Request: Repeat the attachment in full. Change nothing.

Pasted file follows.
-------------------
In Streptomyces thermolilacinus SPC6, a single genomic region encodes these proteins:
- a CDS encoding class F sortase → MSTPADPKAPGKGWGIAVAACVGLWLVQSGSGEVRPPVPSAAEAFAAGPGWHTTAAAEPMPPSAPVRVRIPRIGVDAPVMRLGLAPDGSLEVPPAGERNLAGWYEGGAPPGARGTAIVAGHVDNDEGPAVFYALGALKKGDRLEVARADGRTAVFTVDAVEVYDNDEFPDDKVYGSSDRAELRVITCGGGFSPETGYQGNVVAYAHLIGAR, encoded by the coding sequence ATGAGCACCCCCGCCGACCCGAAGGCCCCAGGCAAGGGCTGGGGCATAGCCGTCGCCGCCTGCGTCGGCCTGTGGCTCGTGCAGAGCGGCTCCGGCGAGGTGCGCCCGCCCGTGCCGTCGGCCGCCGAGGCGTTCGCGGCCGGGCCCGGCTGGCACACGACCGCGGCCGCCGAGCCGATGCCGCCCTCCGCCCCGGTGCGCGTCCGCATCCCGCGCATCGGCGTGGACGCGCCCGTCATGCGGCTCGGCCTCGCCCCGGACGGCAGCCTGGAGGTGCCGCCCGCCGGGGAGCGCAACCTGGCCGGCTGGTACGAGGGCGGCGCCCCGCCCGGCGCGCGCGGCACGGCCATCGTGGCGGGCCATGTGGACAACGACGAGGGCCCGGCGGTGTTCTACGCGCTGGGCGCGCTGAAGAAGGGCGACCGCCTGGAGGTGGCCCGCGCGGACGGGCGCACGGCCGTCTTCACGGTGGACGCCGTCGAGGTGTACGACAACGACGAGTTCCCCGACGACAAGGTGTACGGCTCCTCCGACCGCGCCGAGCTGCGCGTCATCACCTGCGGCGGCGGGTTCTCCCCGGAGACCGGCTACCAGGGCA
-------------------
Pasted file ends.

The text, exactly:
In Streptomyces thermolilacinus SPC6, a single genomic region encodes these proteins:
- a CDS encoding class F sortase → MSTPADPKAPGKGWGIAVAACVGLWLVQSGSGEVRPPVPSAAEAFAAGPGWHTTAAAEPMPPSAPVRVRIPRIGVDAPVMRLGLAPDGSLEVPPAGERNLAGWYEGGAPPGARGTAIVAGHVDNDEGPAVFYALGALKKGDRLEVARADGRTAVFTVDAVEVYDNDEFPDDKVYGSSDRAELRVITCGGGFSPETGYQGNVVAYAHLIGAR, encoded by the coding sequence ATGAGCACCCCCGCCGACCCGAAGGCCCCAGGCAAGGGCTGGGGCATAGCCGTCGCCGCCTGCGTCGGCCTGTGGCTCGTGCAGAGCGGCTCCGGCGAGGTGCGCCCGCCCGTGCCGTCGGCCGCCGAGGCGTTCGCGGCCGGGCCCGGCTGGCACACGACCGCGGCCGCCGAGCCGATGCCGCCCTCCGCCCCGGTGCGCGTCCGCATCCCGCGCATCGGCGTGGACGCGCCCGTCATGCGGCTCGGCCTCGCCCCGGACGGCAGCCTGGAGGTGCCGCCCGCCGGGGAGCGCAACCTGGCCGGCTGGTACGAGGGCGGCGCCCCGCCCGGCGCGCGCGGCACGGCCATCGTGGCGGGCCATGTGGACAACGACGAGGGCCCGGCGGTGTTCTACGCGCTGGGCGCGCTGAAGAAGGGCGACCGCCTGGAGGTGGCCCGCGCGGACGGGCGCACGGCCGTCTTCACGGTGGACGCCGTCGAGGTGTACGACAACGACGAGTTCCCCGACGACAAGGTGTACGGCTCCTCCGACCGCGCCGAGCTGCGCGTCATCACCTGCGGCGGCGGGTTCTCCCCGGAGACCGGCTACCAGGGCA